UNIVERSITY PARK, Pa. -- After Penn State' first game, a loss to Ohio University, coach Bill O'Brien used the phrase, or some variation of it, at least six times: I need to coach better.
He did it again after the next game, a loss to Virginia, then the words weren't as common for a while. They returned last Saturday when the Nittany Lions lost a third time, to Ohio State.
If it's about the blocking on the kickoff return team or the offensive line, O'Brien says he needs to coach better. If it's about penalties, O'Brien says the problem starts with him.
The players admire him for his candidness and the way he shoulders the blame for the messes.
But what exactly does he mean?
"I'm always trying to figure out what I could do better than the day before or the practice before or the game before," he said. "That will never change; that's what I always try to do."
In January, O'Brien accepted a position that was entirely new to him. He had never been a head coach, not even on the high school level. Preparing to dive into an unknown realm, he made promises to himself.
O'Brien would be as organized as he could be. He would work as hard as he could. He would save enough time to spend with his family. And he would keep his players' well-being in mind with all of his actions.
His supporters trusted O'Brien could do it. Former mentors such as his high school and college coaches saw a guy who didn't just match everyone's work ethic. They saw someone who worked in a smarter way than the others.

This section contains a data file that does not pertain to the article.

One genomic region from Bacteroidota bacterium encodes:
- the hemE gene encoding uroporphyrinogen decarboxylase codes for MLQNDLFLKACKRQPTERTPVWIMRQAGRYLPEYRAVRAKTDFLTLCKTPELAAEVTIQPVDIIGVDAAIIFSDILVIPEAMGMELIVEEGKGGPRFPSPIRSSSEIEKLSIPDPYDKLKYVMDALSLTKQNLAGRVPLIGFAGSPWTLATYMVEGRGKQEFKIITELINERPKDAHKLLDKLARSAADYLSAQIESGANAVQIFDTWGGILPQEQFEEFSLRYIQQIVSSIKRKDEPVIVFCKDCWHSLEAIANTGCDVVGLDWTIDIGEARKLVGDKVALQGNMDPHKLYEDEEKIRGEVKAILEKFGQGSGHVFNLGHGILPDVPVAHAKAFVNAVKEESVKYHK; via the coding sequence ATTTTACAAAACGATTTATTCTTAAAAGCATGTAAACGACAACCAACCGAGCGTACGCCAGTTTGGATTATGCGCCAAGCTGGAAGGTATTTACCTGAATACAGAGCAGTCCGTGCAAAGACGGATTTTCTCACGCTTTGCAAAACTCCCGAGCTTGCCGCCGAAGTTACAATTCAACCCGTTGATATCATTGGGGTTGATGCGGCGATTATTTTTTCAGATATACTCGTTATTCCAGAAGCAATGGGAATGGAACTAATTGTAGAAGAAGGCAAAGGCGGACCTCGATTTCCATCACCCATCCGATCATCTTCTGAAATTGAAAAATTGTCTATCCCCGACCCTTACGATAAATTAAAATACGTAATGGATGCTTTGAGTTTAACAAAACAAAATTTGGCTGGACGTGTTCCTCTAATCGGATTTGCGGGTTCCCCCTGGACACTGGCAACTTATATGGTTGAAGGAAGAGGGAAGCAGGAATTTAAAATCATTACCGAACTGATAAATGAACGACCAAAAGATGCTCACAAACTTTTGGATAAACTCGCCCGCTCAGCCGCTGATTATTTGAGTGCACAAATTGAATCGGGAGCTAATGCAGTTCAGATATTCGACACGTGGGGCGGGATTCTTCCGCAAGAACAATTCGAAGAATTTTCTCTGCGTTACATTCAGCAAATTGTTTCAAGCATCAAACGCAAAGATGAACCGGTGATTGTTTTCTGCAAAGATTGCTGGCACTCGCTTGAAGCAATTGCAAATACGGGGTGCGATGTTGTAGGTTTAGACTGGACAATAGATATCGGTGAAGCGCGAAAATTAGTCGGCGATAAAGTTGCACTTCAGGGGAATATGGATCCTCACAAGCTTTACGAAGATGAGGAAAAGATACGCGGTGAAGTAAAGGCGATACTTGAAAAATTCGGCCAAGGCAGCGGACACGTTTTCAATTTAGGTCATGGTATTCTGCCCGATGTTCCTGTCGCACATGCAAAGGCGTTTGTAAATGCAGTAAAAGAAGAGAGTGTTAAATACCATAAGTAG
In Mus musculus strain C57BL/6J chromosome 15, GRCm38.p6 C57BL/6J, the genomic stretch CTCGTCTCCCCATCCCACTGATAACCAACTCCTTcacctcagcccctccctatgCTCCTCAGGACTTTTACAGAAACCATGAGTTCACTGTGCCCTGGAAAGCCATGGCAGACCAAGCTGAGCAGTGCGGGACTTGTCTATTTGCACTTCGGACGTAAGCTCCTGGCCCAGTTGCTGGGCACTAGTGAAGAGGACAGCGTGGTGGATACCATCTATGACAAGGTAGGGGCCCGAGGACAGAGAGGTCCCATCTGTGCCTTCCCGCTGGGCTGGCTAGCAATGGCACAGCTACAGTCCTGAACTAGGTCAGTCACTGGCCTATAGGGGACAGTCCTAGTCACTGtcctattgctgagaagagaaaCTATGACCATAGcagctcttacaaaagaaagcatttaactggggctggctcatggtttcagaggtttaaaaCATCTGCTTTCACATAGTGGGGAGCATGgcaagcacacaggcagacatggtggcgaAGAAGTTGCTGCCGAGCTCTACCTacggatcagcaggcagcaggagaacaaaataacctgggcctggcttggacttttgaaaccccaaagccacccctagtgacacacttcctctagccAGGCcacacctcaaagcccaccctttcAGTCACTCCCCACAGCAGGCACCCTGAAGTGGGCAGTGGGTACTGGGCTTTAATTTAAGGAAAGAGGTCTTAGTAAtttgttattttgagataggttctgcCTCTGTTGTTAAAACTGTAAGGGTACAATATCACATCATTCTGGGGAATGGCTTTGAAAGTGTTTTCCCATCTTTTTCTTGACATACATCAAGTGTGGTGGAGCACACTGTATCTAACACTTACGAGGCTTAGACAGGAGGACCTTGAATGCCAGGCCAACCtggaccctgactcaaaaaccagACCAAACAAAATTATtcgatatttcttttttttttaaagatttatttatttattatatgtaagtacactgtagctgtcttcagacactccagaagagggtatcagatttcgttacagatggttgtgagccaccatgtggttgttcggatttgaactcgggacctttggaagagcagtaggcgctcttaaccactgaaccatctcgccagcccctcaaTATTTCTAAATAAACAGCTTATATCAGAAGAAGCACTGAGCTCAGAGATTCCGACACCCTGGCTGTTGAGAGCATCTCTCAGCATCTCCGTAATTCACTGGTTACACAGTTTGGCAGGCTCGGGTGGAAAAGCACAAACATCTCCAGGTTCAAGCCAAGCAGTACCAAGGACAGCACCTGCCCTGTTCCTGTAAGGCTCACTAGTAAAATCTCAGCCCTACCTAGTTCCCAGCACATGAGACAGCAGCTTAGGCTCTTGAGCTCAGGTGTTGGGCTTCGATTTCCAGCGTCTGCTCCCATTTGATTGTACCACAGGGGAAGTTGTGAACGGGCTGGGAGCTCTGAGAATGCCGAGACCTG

In August, after a summer spent counseling players who had every opportunity to leave, the regular coaching duties began. O'Brien was waking up at 5 or 6 a.m. Getting better entailed grasping new duties, like special teams. He had never dealt with that aspect of football. He said he also had to see the big picture, rather than the nuanced sets he was comfortable with as an offensive coordinator.
The season has gone on, and he sees new challenges continuing to mount. He says that he honestly has to get better in order to understand these complications.
"We would have to be here all day for me to tell you exactly all there are," O'Brien said.
Primarily, he said much of the daily improvements he speaks about have to do with building and maintaining relationships with his players. He said he tries to make sure every day that players know where they stand, and offensive lineman John Urschel agrees.
"The coaches have done a great job of communicating to us what they expect from us and opening lines of communication to speak with them," he said.
The feeling has been mutual. O'Brien been an assistant many places, most recently for the New England Patriots, where he went to the Super Bowl. He said this experience has still been his most enjoyable.
The relationships he has formed have helped inspire him to do better for his team.
"I can't tell you how much I enjoy these players," he said. "I've had the most fun coaching that I've had compared to any year."
Mark Dent: firstname.lastname@example.org and Twitter @mdent05.